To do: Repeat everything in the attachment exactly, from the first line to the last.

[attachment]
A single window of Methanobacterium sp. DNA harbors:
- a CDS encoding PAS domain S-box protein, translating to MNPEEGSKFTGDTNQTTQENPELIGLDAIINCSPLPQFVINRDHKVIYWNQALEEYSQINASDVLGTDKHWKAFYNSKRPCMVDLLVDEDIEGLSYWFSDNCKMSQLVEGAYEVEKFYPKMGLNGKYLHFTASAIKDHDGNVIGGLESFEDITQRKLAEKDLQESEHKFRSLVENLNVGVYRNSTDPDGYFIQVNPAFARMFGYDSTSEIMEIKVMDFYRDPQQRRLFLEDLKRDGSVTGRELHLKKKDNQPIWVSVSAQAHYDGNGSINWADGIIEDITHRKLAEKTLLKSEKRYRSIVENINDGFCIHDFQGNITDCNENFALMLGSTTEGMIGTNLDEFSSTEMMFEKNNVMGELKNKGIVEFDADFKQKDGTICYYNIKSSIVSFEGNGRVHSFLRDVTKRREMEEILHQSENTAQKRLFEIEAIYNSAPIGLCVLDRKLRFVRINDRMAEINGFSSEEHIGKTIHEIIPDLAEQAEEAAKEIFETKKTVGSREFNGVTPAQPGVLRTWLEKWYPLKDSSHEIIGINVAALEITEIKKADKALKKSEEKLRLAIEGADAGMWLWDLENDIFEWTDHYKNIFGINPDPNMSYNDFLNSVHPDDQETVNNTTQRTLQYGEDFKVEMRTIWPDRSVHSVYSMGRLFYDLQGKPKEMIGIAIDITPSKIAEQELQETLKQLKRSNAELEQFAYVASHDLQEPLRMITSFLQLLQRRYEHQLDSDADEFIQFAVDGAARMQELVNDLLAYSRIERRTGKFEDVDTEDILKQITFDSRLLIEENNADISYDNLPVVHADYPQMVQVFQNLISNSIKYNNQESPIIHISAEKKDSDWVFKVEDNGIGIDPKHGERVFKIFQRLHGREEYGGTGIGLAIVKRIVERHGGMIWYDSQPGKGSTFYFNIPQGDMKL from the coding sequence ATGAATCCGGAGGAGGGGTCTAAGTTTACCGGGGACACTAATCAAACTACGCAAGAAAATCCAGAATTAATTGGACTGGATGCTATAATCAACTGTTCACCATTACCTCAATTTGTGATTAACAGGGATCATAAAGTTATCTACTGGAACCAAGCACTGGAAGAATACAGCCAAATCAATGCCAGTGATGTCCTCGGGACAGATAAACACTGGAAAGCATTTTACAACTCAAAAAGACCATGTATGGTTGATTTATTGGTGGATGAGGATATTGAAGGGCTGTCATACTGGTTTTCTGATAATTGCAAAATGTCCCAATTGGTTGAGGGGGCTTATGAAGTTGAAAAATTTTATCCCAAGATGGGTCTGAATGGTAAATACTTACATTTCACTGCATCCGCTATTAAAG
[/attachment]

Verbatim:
A single window of Methanobacterium sp. DNA harbors:
- a CDS encoding PAS domain S-box protein, translating to MNPEEGSKFTGDTNQTTQENPELIGLDAIINCSPLPQFVINRDHKVIYWNQALEEYSQINASDVLGTDKHWKAFYNSKRPCMVDLLVDEDIEGLSYWFSDNCKMSQLVEGAYEVEKFYPKMGLNGKYLHFTASAIKDHDGNVIGGLESFEDITQRKLAEKDLQESEHKFRSLVENLNVGVYRNSTDPDGYFIQVNPAFARMFGYDSTSEIMEIKVMDFYRDPQQRRLFLEDLKRDGSVTGRELHLKKKDNQPIWVSVSAQAHYDGNGSINWADGIIEDITHRKLAEKTLLKSEKRYRSIVENINDGFCIHDFQGNITDCNENFALMLGSTTEGMIGTNLDEFSSTEMMFEKNNVMGELKNKGIVEFDADFKQKDGTICYYNIKSSIVSFEGNGRVHSFLRDVTKRREMEEILHQSENTAQKRLFEIEAIYNSAPIGLCVLDRKLRFVRINDRMAEINGFSSEEHIGKTIHEIIPDLAEQAEEAAKEIFETKKTVGSREFNGVTPAQPGVLRTWLEKWYPLKDSSHEIIGINVAALEITEIKKADKALKKSEEKLRLAIEGADAGMWLWDLENDIFEWTDHYKNIFGINPDPNMSYNDFLNSVHPDDQETVNNTTQRTLQYGEDFKVEMRTIWPDRSVHSVYSMGRLFYDLQGKPKEMIGIAIDITPSKIAEQELQETLKQLKRSNAELEQFAYVASHDLQEPLRMITSFLQLLQRRYEHQLDSDADEFIQFAVDGAARMQELVNDLLAYSRIERRTGKFEDVDTEDILKQITFDSRLLIEENNADISYDNLPVVHADYPQMVQVFQNLISNSIKYNNQESPIIHISAEKKDSDWVFKVEDNGIGIDPKHGERVFKIFQRLHGREEYGGTGIGLAIVKRIVERHGGMIWYDSQPGKGSTFYFNIPQGDMKL from the coding sequence ATGAATCCGGAGGAGGGGTCTAAGTTTACCGGGGACACTAATCAAACTACGCAAGAAAATCCAGAATTAATTGGACTGGATGCTATAATCAACTGTTCACCATTACCTCAATTTGTGATTAACAGGGATCATAAAGTTATCTACTGGAACCAAGCACTGGAAGAATACAGCCAAATCAATGCCAGTGATGTCCTCGGGACAGATAAACACTGGAAAGCATTTTACAACTCAAAAAGACCATGTATGGTTGATTTATTGGTGGATGAGGATATTGAAGGGCTGTCATACTGGTTTTCTGATAATTGCAAAATGTCCCAATTGGTTGAGGGGGCTTATGAAGTTGAAAAATTTTATCCCAAGATGGGTCTGAATGGTAAATACTTACATTTCACTGCATCCGCTATTAAAG